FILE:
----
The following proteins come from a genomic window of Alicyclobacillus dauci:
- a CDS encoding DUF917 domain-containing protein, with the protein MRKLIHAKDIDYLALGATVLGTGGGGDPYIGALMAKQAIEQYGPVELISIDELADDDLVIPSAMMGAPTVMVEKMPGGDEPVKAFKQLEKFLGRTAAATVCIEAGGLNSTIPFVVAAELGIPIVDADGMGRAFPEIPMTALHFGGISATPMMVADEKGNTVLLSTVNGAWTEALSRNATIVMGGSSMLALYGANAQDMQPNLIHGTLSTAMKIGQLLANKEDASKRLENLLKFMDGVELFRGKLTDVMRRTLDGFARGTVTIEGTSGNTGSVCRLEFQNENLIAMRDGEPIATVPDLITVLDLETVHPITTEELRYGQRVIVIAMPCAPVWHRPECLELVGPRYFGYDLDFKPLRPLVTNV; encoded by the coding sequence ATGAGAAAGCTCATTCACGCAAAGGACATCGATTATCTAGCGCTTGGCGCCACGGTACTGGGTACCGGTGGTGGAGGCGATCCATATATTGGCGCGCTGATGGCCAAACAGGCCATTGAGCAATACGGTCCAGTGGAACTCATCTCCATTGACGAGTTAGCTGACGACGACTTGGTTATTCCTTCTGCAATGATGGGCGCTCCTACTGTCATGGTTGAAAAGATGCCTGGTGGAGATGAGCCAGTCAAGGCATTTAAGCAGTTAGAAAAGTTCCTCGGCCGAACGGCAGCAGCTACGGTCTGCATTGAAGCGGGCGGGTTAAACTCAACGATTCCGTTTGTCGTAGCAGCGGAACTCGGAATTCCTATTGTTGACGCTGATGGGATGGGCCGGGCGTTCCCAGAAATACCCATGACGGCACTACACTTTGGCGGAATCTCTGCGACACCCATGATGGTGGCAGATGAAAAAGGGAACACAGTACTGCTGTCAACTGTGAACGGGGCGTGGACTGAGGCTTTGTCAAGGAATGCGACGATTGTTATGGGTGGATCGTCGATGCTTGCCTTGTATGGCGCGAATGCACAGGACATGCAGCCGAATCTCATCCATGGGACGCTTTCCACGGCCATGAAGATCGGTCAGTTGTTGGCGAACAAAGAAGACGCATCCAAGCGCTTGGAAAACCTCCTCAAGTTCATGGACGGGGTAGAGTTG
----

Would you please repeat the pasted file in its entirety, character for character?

The following proteins come from a genomic window of Alicyclobacillus dauci:
- a CDS encoding DUF917 domain-containing protein, with the protein MRKLIHAKDIDYLALGATVLGTGGGGDPYIGALMAKQAIEQYGPVELISIDELADDDLVIPSAMMGAPTVMVEKMPGGDEPVKAFKQLEKFLGRTAAATVCIEAGGLNSTIPFVVAAELGIPIVDADGMGRAFPEIPMTALHFGGISATPMMVADEKGNTVLLSTVNGAWTEALSRNATIVMGGSSMLALYGANAQDMQPNLIHGTLSTAMKIGQLLANKEDASKRLENLLKFMDGVELFRGKLTDVMRRTLDGFARGTVTIEGTSGNTGSVCRLEFQNENLIAMRDGEPIATVPDLITVLDLETVHPITTEELRYGQRVIVIAMPCAPVWHRPECLELVGPRYFGYDLDFKPLRPLVTNV; encoded by the coding sequence ATGAGAAAGCTCATTCACGCAAAGGACATCGATTATCTAGCGCTTGGCGCCACGGTACTGGGTACCGGTGGTGGAGGCGATCCATATATTGGCGCGCTGATGGCCAAACAGGCCATTGAGCAATACGGTCCAGTGGAACTCATCTCCATTGACGAGTTAGCTGACGACGACTTGGTTATTCCTTCTGCAATGATGGGCGCTCCTACTGTCATGGTTGAAAAGATGCCTGGTGGAGATGAGCCAGTCAAGGCATTTAAGCAGTTAGAAAAGTTCCTCGGCCGAACGGCAGCAGCTACGGTCTGCATTGAAGCGGGCGGGTTAAACTCAACGATTCCGTTTGTCGTAGCAGCGGAACTCGGAATTCCTATTGTTGACGCTGATGGGATGGGCCGGGCGTTCCCAGAAATACCCATGACGGCACTACACTTTGGCGGAATCTCTGCGACACCCATGATGGTGGCAGATGAAAAAGGGAACACAGTACTGCTGTCAACTGTGAACGGGGCGTGGACTGAGGCTTTGTCAAGGAATGCGACGATTGTTATGGGTGGATCGTCGATGCTTGCCTTGTATGGCGCGAATGCACAGGACATGCAGCCGAATCTCATCCATGGGACGCTTTCCACGGCCATGAAGATCGGTCAGTTGTTGGCGAACAAAGAAGACGCATCCAAGCGCTTGGAAAACCTCCTCAAGTTCATGGACGGGGTAGAGTTG